Two American Myths:

    * Equal Protection Under the Law (except for gays)
    * Separation of Church & State (except when the law applies to gays or a woman’s womb)

    When Obama invited this “christian” to his speak at his inauguration, he invited a man who believes the Q-community are INFERIOR; “less than”. Let’s quit sugar-coating these turds! Being asked to “respect other’s opinions” doesn’t fly when those “opinions” are harmful lies about an entire segment of the population. Those “opinions” are tantamount to the extremely offensive beliefs and ideas our country once had about “negros” and “wives”, words and ideas that would NEVER FLY TODAY at an inauguration. Words and ideas that would incite riots today.

  2. Elizabeth says:

    My guess is that John is posting this to every post he sees on the topic. Which is okay, even though it is a bit spam like. I think it is a great way for me to make my point. I’m just not sure how much stuff like this accomplishes. It sort of reminds me about my thoughts on vegetarians that “tell it like it is.” I agree with what they say about how bad it is for the environment, how terrible for animals, how inhumane, and all that, but if you just “tell it like it is” and think that that somehow convinces more people or moves the movement forward, I think a lot of thought has not gone into strategy. Likewise, I agree with John about how terrible it is to deny basic rights and dignity to BGLTQ people – both politically and theologically – but I am just not sure that calling people turds is really that helpful in terms of getting things accomplished…

  3. Scott Wells says:

    Well, isn’t Warren positing himself as minister-in-chief? A latter-day Bill Graham? I think he wants the access, and that’s pretty damaging. Even if Warren give the invocation, the protest may mean his phone calls don’t get returned so fast in future.

    And I think you’re pretty off-base to suggest that people who defend themselves get a blanket description of “smug”.

  4. Elizabeth says:

    I don’t think I was implying that “people who defend themselves” are smug. I was discussing the way that many people who feel very strongly about one side or the other of the so-called culture war issues come are often smug, sure of themselves, pleased with themselves to be on the right side of the issue. I’ve seen this plenty in very conservative circles and plenty in liberal circles, including Unitarian Universalist ones, and often by people who make very little effort to at least understand where the other “side” is coming from.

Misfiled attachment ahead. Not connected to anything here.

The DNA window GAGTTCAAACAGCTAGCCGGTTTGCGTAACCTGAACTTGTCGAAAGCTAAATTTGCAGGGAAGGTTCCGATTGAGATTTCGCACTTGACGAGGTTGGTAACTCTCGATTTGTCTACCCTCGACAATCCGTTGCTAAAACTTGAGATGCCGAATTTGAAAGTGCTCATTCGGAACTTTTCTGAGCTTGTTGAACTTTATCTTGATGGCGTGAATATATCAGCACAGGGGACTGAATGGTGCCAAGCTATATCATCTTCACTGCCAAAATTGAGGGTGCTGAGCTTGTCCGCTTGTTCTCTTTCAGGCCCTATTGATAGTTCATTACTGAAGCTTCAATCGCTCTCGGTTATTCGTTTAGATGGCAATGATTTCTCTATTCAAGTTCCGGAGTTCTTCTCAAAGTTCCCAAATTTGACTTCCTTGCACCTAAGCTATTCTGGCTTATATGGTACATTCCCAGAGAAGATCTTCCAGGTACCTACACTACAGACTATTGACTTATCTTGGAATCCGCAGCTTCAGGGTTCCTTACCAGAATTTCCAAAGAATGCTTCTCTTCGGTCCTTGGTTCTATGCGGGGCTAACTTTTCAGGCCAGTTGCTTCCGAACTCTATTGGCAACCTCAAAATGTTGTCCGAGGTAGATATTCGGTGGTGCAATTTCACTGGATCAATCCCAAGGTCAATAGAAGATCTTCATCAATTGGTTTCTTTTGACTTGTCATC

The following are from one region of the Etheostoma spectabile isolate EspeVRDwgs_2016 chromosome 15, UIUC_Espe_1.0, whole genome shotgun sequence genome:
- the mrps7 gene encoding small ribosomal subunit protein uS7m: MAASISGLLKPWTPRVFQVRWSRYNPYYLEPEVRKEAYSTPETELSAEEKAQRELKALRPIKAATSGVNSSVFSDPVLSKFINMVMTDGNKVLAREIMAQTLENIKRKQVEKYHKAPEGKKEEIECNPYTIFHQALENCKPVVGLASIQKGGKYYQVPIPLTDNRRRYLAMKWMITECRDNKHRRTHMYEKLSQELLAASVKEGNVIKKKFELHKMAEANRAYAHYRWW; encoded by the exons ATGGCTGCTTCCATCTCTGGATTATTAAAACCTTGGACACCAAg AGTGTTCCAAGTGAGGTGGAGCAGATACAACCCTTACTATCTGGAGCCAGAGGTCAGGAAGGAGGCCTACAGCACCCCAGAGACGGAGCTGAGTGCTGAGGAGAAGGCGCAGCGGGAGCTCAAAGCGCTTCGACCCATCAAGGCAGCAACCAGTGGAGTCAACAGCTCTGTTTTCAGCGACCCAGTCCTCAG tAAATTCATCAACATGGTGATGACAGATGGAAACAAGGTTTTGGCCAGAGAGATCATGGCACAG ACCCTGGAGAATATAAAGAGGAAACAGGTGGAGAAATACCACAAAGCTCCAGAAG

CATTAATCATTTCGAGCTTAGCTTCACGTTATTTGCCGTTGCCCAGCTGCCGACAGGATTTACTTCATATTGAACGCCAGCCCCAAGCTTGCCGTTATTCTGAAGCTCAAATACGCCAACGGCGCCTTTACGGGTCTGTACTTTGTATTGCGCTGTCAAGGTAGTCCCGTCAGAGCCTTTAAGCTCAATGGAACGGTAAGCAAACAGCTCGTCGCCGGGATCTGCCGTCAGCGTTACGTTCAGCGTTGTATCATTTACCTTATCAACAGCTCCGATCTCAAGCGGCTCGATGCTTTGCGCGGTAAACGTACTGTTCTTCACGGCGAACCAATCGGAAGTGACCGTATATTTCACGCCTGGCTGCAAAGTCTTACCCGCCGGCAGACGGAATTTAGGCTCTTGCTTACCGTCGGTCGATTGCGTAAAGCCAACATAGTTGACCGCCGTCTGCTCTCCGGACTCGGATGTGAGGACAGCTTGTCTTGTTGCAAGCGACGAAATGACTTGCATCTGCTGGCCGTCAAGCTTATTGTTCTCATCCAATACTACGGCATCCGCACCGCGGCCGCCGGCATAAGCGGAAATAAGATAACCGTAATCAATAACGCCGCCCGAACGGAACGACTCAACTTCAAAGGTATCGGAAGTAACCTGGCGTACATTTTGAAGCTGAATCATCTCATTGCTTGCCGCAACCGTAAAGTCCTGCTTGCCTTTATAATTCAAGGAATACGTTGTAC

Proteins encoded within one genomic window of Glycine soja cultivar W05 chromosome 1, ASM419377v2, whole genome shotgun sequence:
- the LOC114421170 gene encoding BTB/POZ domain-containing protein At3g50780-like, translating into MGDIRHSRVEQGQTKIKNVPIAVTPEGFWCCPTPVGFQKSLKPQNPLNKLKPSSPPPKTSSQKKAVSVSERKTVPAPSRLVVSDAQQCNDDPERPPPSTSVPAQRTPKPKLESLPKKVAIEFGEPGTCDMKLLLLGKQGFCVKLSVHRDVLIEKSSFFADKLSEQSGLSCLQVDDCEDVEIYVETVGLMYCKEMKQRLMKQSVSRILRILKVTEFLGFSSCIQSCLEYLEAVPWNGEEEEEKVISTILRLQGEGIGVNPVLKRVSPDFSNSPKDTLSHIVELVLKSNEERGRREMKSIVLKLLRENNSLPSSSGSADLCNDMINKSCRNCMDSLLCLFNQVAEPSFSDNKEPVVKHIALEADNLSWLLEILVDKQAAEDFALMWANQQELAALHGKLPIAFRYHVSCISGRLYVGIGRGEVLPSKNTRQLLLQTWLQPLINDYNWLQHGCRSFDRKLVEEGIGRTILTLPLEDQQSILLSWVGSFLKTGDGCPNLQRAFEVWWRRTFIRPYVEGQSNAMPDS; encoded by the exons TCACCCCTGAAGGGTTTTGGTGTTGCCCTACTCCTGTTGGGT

Even if Warren would like to be the minister-in-chief, a later-day Billy Graham, I don’t think that giving the innovation or not is going to impact that much. That said, as I pointed out, I don’t like it, and I’m not comfortable with it, and I don’t agree with him, but I struggle with a way forward that does not completely alienate one side or the other and send us off to our respective corners to rally our side around what we know to be right. Perhaps that is the only way to do it. But I would like to think that there might be an alternative.

  5. Chuck B. says:

    I disagree with the selection, and with the missed opportunity.

    I think it should have been a UU minister. One of the things that annoys me is that a line can be drawn from the death of the only white woman to die in the civil rights struggle (a UU thank you very much) and the passing of the voting rights act and Obama’s election.

    That’s what really burns me. A UU Boston minister could have solved the problem. Tell that history and paint anyone disagreeing with the choice as a racist bigot. Nuff Said.

  6. kylydia says:

    “(It is of course another matter whether there should be invocations and benedictions at inaugurations anyway.)”

    I wish THIS were the focus of more ire, but I can’t seem to stir any up in my section of the Bible Belt.